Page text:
Is it because Urdu readers are by and large not well-off? “That could be a reason for not advertising luxury goods, but what about basic consumer products such as soaps?” asks Sarfaraz. He points out an interesting fact: Urdu papers in Hyderabad are in a commanding position because the aristocracy harking back to the Nizam’s time continue to live there.

As regards circulation, the late Feroze Ashraf, who ran free classes for poor children living in the Muslim-dominated suburb of Jogeshwari, would often lament that though Muslim readers in Jogeshwari numbered about a lakh, barely 2,000 Urdu papers were sold there. Readers didn’t find their concerns reflected in these papers, he complained.

Sarfaraz has a different view. For Urdu papers, with their limited revenue, a high circulation would be an unmanageable financial burden. Hindustan’s circulation is around 40,000, he says, and he prefers to keep it at that. Wouldn’t that restrict its reach? Not anymore, he exults – Hindustan was the first Urdu daily to go digital. It now reaches Urdu readers across the world.

Reflecting community life, concerns

But is the new generation reading Urdu at all, let alone newspapers? There, says Sarfaraz, Urdu has an edge over English newspapers. “We concentrate on Urdu schools, covering all their activities, as well as the problems they face. From teachers to students, we treat them all as stakeholders. By serving their cause, we help ourselves. All of them are regular readers.”

Such involvement with the community is natural for all regional language newspapers. But the Urdu press, with an exclusively Muslim readership, stands on a different footing. In the past, Muslim intellectuals – including Urdu journalists – would criticise Urdu newspapers for focusing only on Muslim issues. But post-2014, is there space left for focusing on anything else? Are there times when Sarfaraz makes an editorial choice to give readers a break from the unrelenting assaults on the country’s largest minority?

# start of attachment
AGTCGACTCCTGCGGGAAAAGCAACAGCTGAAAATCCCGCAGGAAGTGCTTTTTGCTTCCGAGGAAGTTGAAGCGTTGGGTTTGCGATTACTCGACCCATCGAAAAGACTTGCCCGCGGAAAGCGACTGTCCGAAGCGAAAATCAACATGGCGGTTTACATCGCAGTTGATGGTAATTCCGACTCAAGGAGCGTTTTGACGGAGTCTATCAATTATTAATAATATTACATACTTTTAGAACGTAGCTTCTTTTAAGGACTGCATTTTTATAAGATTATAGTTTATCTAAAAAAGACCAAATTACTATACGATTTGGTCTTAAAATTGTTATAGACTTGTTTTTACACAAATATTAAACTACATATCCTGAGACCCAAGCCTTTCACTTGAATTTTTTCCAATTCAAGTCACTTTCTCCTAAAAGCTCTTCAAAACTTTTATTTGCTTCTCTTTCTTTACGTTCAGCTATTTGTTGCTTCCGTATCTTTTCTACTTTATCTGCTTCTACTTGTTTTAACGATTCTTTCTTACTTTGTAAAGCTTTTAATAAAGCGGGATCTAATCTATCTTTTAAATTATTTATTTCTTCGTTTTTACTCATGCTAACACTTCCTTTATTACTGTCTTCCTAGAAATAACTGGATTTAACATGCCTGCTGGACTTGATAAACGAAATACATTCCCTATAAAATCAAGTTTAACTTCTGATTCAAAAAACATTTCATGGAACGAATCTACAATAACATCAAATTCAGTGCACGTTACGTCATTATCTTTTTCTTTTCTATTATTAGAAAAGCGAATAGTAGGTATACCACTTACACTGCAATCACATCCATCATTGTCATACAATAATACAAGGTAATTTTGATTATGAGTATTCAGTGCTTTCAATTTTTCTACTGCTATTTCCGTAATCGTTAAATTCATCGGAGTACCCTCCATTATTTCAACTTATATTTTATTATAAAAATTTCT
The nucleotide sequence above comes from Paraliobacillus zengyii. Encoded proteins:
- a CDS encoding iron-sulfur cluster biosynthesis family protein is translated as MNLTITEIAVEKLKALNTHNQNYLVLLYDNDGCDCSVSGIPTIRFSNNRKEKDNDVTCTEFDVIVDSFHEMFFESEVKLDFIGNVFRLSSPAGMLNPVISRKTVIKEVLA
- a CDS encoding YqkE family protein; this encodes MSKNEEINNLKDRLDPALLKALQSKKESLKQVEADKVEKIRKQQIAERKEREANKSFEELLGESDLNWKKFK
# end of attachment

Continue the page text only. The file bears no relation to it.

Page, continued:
“Not reporting all that is happening with our community would be a crime,” says Sarfaraz. “If I don’t know what’s going on, how am I going to help the victims? Knowledge strengthens the resolve to fight. It’s because of the stand taken by the Urdu press that Telengana MLA T Raja Singh was initially not given permission to address a rally in Mira Road.”

“Our reports also provide solace to the community,” he adds, “because often, the resolution comes from non-Muslims. It’s the non-Muslims of Uttarakhand who protested against the government’s actions in Haldwani; in Nuh last year, it was the Punjab and Haryana high court that took suo moto cognizance of the demolitions of Muslim properties.”

Given this focus, do governments and the police treat the Urdu press as adversaries? Not at all, says Sarfaraz, in fact, Maharashtra’s chief ministers have mostly been very friendly, and continue to be so. “As for the police, while we question the way they implicate Muslims for terror attacks, we also publish their version. It’s just that we pick holes in them in a way that the rest of the press doesn’t.”

Voice of the voiceless

The Urdu press, says Sarfaraz, has a tradition of revolt. ‘Inquilab Zindabad’ he points out, is an Urdu slogan. Like other Urdu editors, his father too was jailed during the freedom movement, his paper banned and his press shut down. It was then brought out as a cyclostyled sheet. Urdu writers formed the core of the Leftist movement.

Ironically, though, progressive Muslims complain that the Urdu press consistently takes a conservative stand on issues within the community, especially when it comes to women’s rights; that it does not dare to offend those powerful in the community, be they politicians or the ulema. So, is being a community paper as much a drawback as an advantage?

“I consider it a privilege,” retorts Sarfaraz. “We are the voice of the voiceless.”